Counting calories is back in fashion, fitness wise. It’s come and gone over the years, so I figured it was a good idea to let you know the good, the bad and the ugly.
But, let’s first look at the benefits.
Counting calories can help you to lose weight. It’s that simple.
But, the first rule is that you can’t make something out of nothing. So if weight loss or fat loss is your aim then being accurate about what you’re eating is important.
After all you can’t figure out what you do or which direction to take until you’ve figure out where you are right now.
If you don’t know what you’re eating then how do you know if you need to increase or decrease the amount of calories you consume?
Accuracy is important
It’s not just about the meals that you eat, but those little extras too. Yes, a squirt (no matter how small) of ketchup, brown sauce or mayo adds up to a lot of calories over the days and weeks during the month, especially if you have it with more than one of your meals.
A side benefit of counting your calories is that it makes you aware of just what you’re eating: providing you with a clear indication over if you’re eating too many or not enough.
Tracking Calories Makes Sense
When it comes to tracking calories, you have a lot of choices these days. A popular one is my fitness pal, however, at MastersPT we use My Pt Hub as it links with our clients, so that when they log their food their trainer is notified. This means we can support them more.
What’s more is that many other calorie apps are now self-populating, which means that if you enter a food on the app then your friend can use the info you’ve added on that food.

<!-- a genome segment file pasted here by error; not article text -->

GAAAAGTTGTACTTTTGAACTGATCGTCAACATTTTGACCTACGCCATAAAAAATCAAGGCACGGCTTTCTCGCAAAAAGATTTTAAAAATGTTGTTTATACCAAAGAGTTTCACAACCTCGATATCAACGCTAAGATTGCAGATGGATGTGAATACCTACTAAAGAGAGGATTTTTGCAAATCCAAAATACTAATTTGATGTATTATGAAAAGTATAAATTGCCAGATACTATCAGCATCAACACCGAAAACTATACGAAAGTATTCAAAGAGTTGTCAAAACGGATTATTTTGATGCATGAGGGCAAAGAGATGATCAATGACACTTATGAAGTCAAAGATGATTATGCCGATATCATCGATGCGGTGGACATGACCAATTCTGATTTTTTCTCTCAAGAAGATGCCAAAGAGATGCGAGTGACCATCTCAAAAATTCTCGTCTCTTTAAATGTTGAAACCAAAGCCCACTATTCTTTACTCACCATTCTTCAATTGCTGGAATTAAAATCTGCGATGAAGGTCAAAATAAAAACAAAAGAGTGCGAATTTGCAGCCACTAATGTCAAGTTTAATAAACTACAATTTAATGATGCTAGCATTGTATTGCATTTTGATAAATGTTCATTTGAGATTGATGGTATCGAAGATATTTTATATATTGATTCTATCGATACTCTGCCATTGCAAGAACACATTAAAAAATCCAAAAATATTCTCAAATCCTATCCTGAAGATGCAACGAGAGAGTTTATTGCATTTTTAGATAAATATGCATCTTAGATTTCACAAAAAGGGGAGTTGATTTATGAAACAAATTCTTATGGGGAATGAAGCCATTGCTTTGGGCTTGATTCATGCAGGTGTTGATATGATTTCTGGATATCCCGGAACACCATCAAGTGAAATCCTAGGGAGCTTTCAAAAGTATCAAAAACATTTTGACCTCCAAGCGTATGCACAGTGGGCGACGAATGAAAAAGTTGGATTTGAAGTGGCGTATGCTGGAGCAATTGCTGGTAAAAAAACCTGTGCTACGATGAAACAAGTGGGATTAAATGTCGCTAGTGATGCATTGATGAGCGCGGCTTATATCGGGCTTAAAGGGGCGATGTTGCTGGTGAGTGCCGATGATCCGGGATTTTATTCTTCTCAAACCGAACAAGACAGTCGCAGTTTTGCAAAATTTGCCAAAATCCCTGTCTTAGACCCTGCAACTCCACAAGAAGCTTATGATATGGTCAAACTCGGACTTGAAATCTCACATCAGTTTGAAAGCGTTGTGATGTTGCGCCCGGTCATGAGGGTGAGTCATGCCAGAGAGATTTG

Regardless of whether it’s correct or not.
So be careful when logging and make sure it’s accurate.
This doesn’t happen with My PT Hub, as the app is monitored to prevent that from happening.
However, lots of people find the logging of their food a hassle and tedious.
If you’re like that then simply monitoring your calories by looking at the nutritional information might be a better option.
However, as this option takes less time it usually meets with less success, as it’s less accurate and less consistent and there’s no log of your weekly total.
Your weekly total is what you should be far more concerned about when it comes to tracking nutrition.
Let’s Take An Example
Imagine the situation: you’re on a diet and trying to be good. Your normal calorie burn is 2,000 so you set your target for calories at 1,750.
Fri 2,250 (it’s Fridyay!)
Sat 3,000 (it’s pizza night and you’ve been good all week; you deserve a break)
Sun 2,000 (feel like rubbish)
Your weekly total is in a surplus. Then you stand on the scales and you can’t understand how you’ve managed to gain weight despite being good for four days.
Well, you were okay for one and bad for two of those days.
You now feel depressed because you haven’t lost any weight, but in your head you should have lost weight as you’ve been really good and you’d been to the gym.
The solution is to track your food and count your calories.